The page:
These inadequate objections resurfaced during a debate of HCR 56 by Republican state Rep. Franklin Foil by the House and Governmental Affairs Committee. The resolution would create a study commission by which at the beginning of the next Legislature the panel would make recommendations about the necessity and scope of a constitutional convention.
That’s actually a step back from the recent myriad and numerous efforts to rework the state’s basic governing document. During this legislature’s term, ten bills have come forth to initiate a convention without any study, although another four resolutions take the lesser step. That includes Foil’s measure of this year and one by Democrat state Rep. Neil Abramson which appoints a committee only of legislators. All of the previous three years’ have foundered.
Nor does the history of efforts to do the same last year provide much optimism that any such effort will succeed. SCR 45 by Democrat state Sen. Troy Carter, with largely the same panel, timeline, and charge as Foil’s, lost two-to-one on the floor with about half of Democrats in favor but almost all Republicans against. Oddly, Foil had an identical measure, HCR 3, sail through the House with almost all Republicans in support and about half of Democrats against but that one languished in a Senate committee.
Defeats occur for the same two reasons. Democrat state Rep. Dorothy Sue Hill forwarded the more universal of the two, and one actually quite compelling to have a new document drawn up. She feared a new governing plan would detach a number of dedications and break up silos in which funds remained locked away. Naturally, she made the most alarmist case possible that the Minimum Foundation Program that walls off elementary and secondary education spending would go, even though convention delegates would have to suggest that and voters approve it, both of which seem very unlikely.
That distraction displays the real reason why too many legislators don’t want constitutional revision, as hinted at by GOP state Rep. Barry Ivey: by giving the Legislature much more discretion in budgeting, it also brings on greater accountability and responsibility with the likelihood government will shrink. It’s too easy now for legislators, noting that vast amount of dollars dedicated, to throw up their hands and claim because they are so hamstrung that they can do nothing about getting money to priority spending items, except for raising taxes. Relieving the dedication straitjacket would force legislators to go on the record with their spending choices, which they fear will earn them too much enmity from special interests benefitting from the current arrangement.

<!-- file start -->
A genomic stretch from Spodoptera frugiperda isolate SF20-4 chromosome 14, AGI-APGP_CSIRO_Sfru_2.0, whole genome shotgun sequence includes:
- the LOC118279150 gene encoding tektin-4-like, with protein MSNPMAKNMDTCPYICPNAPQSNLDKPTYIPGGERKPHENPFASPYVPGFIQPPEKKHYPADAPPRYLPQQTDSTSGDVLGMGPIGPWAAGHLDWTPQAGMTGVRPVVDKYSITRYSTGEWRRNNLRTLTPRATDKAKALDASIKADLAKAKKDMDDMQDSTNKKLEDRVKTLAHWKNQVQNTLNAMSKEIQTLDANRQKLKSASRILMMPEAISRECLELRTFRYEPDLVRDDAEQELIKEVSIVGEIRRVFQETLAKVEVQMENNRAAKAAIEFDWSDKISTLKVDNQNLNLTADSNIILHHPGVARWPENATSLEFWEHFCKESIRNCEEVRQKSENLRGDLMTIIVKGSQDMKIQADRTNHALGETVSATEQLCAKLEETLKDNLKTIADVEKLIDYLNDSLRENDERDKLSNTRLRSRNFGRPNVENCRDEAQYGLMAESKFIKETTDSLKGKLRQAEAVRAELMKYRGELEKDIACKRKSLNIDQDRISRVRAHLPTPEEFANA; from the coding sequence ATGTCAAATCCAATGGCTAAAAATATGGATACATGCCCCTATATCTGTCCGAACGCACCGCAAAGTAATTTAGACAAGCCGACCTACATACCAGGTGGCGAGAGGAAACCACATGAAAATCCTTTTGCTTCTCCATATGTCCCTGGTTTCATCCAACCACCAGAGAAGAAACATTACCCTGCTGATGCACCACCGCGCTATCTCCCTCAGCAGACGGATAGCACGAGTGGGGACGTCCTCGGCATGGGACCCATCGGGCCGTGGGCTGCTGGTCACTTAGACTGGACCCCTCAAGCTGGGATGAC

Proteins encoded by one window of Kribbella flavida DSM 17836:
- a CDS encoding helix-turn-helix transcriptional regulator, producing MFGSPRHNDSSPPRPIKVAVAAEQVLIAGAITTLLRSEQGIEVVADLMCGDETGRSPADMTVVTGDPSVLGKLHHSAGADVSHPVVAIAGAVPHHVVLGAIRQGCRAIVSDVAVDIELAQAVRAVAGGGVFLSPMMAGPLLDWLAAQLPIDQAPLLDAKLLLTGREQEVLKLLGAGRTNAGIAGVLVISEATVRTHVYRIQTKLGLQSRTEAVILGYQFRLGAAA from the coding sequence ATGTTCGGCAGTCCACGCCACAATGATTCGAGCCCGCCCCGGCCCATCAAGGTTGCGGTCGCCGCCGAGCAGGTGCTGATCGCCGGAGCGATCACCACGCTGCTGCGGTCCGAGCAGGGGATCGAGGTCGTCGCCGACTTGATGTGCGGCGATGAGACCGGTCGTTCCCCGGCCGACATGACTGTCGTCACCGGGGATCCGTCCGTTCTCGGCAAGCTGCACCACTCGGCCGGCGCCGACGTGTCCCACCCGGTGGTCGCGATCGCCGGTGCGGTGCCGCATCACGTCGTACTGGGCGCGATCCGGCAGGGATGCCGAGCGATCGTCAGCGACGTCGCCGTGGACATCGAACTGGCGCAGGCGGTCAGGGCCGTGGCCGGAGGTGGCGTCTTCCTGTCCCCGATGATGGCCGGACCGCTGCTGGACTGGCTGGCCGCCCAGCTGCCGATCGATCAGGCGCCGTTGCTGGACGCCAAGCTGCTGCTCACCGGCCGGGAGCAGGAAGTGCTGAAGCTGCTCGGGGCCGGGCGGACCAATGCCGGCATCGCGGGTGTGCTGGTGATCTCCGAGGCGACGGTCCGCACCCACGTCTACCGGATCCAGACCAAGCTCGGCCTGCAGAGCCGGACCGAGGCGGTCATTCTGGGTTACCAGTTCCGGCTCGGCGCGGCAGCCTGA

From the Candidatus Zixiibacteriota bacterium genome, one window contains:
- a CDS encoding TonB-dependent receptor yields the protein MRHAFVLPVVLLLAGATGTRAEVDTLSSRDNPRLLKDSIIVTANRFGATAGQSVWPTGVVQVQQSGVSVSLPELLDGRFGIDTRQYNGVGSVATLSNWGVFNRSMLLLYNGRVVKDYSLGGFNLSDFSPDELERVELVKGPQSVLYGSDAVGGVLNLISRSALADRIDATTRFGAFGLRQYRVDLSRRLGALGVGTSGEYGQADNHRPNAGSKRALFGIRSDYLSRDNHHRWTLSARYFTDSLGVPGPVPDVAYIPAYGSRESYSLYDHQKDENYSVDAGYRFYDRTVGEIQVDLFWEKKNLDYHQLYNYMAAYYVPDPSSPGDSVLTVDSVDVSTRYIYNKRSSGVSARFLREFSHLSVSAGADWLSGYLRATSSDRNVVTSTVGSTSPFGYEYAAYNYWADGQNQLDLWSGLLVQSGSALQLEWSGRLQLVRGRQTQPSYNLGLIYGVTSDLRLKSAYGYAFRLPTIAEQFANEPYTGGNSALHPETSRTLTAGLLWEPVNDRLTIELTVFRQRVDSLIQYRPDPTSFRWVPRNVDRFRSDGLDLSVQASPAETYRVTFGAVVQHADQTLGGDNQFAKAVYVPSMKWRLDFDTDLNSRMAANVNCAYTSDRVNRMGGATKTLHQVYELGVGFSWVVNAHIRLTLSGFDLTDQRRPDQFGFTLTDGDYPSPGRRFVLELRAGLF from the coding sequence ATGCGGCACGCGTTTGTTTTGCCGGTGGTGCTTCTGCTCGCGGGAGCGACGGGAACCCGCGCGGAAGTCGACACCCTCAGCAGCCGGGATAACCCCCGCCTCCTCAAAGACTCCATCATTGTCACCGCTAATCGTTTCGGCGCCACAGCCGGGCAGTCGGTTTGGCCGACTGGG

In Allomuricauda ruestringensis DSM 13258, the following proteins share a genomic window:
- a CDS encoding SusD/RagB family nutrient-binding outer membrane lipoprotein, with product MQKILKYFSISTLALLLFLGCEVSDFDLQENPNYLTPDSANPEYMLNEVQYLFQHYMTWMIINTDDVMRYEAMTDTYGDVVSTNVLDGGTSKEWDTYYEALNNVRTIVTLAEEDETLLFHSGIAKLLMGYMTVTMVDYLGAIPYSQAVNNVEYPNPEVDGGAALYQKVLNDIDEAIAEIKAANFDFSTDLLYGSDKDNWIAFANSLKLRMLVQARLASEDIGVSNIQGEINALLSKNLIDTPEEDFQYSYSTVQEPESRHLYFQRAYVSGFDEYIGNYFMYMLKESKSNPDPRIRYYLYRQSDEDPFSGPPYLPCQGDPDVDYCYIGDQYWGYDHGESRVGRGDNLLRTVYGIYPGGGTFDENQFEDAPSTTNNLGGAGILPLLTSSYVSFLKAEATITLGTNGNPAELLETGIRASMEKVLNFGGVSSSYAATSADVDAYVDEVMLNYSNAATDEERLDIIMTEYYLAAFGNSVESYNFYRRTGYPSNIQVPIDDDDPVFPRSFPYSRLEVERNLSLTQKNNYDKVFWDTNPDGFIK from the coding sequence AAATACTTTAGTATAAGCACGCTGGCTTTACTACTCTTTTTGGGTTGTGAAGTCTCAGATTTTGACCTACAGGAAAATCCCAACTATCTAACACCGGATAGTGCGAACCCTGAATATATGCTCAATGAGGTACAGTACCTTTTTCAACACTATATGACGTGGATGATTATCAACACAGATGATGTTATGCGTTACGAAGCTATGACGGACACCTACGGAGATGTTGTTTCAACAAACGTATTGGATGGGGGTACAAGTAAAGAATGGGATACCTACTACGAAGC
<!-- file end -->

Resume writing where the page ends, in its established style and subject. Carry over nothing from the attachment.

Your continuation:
A more limited, yet potentially more hypocritical, objection came from Republican state Rep. Jay Morris, who alleged that special interests would have too much influence in the process. This view usually runs parallel with the claim that having anybody but legislators controlling the entire process leads to a document that treats some of these well but shortchanges the people.
Neither view holds up even under light scrutiny because of the false assumption that legislators somehow remain above all pressure. Morris himself stands out as an example contradicting his very position: in 2015 for his reelection, approximately $49,000 of the almost $134,000 he raised (including in-kind) came from interest groups, corporations, and limited liability corporations not associated with solo practitioners. Why would legislators be immune from the very influences they assert would infect the process?
In reality, special interests will try to distort the process, but that’s not a reason to junk the idea nor shut out conventions comprised of delegated elected by the people or representing certain organizations that dilutes legislator power in that instance. Nor could such interests wield enough power to warp the popular vote to approve the final product.
There’s good reason why a convention, at least for fiscal matters, need not happen: much of the necessary alteration that sequester roughly seven-eighths of spending changes in statute could accomplish. But the reasoning forwarded by Hill and Morris are insufficient to sideline the issue.
Foil’s instrument passed in bipartisan fashion, with only Hill, Morris, and Democrat state Rep. Sam Jenkins voting against. There should be no harm in studying the idea, but recent history shows even that limited request has proven too difficult to win approval from too many legislators more interested in making life easier on themselves than in doing their duty of tackling Louisiana’s inefficient fiscal structure.